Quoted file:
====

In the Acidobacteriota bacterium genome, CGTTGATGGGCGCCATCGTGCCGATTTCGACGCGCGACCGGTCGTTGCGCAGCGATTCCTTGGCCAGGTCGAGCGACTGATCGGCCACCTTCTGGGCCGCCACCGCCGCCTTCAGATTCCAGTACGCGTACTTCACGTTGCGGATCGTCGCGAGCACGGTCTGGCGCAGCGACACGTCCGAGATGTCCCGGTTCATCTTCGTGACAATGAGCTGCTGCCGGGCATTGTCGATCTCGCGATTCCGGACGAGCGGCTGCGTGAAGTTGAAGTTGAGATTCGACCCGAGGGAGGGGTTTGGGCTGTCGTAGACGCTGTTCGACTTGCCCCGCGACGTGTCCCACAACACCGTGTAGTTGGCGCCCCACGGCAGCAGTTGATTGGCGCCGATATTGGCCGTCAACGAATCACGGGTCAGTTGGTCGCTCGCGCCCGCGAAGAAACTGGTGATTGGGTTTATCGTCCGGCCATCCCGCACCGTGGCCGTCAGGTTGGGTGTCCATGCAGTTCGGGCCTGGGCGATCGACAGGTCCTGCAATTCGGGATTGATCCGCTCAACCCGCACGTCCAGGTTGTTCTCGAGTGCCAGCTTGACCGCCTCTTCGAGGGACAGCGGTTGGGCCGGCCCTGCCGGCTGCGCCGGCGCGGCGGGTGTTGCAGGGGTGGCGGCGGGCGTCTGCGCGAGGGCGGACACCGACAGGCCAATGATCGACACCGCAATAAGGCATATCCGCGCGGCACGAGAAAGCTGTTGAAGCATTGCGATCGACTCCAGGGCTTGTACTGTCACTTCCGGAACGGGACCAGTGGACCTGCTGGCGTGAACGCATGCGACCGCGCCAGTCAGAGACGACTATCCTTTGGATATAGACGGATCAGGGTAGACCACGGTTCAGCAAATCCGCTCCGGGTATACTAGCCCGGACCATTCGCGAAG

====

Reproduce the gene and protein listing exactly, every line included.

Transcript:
In the Acidobacteriota bacterium genome, CGTTGATGGGCGCCATCGTGCCGATTTCGACGCGCGACCGGTCGTTGCGCAGCGATTCCTTGGCCAGGTCGAGCGACTGATCGGCCACCTTCTGGGCCGCCACCGCCGCCTTCAGATTCCAGTACGCGTACTTCACGTTGCGGATCGTCGCGAGCACGGTCTGGCGCAGCGACACGTCCGAGATGTCCCGGTTCATCTTCGTGACAATGAGCTGCTGCCGGGCATTGTCGATCTCGCGATTCCGGACGAGCGGCTGCGTGAAGTTGAAGTTGAGATTCGACCCGAGGGAGGGGTTTGGGCTGTCGTAGACGCTGTTCGACTTGCCCCGCGACGTGTCCCACAACACCGTGTAGTTGGCGCCCCACGGCAGCAGTTGATTGGCGCCGATATTGGCCGTCAACGAATCACGGGTCAGTTGGTCGCTCGCGCCCGCGAAGAAACTGGTGATTGGGTTTATCGTCCGGCCATCCCGCACCGTGGCCGTCAGGTTGGGTGTCCATGCAGTTCGGGCCTGGGCGATCGACAGGTCCTGCAATTCGGGATTGATCCGCTCAACCCGCACGTCCAGGTTGTTCTCGAGTGCCAGCTTGACCGCCTCTTCGAGGGACAGCGGTTGGGCCGGCCCTGCCGGCTGCGCCGGCGCGGCGGGTGTTGCAGGGGTGGCGGCGGGCGTCTGCGCGAGGGCGGACACCGACAGGCCAATGATCGACACCGCAATAAGGCATATCCGCGCGGCACGAGAAAGCTGTTGAAGCATTGCGATCGACTCCAGGGCTTGTACTGTCACTTCCGGAACGGGACCAGTGGACCTGCTGGCGTGAACGCATGCGACCGCGCCAGTCAGAGACGACTATCCTTTGGATATAGACGGATCAGGGTAGACCACGGTTCAGCAAATCCGCTCCGGGTATACTAGCCCGGACCATTCGCGAAG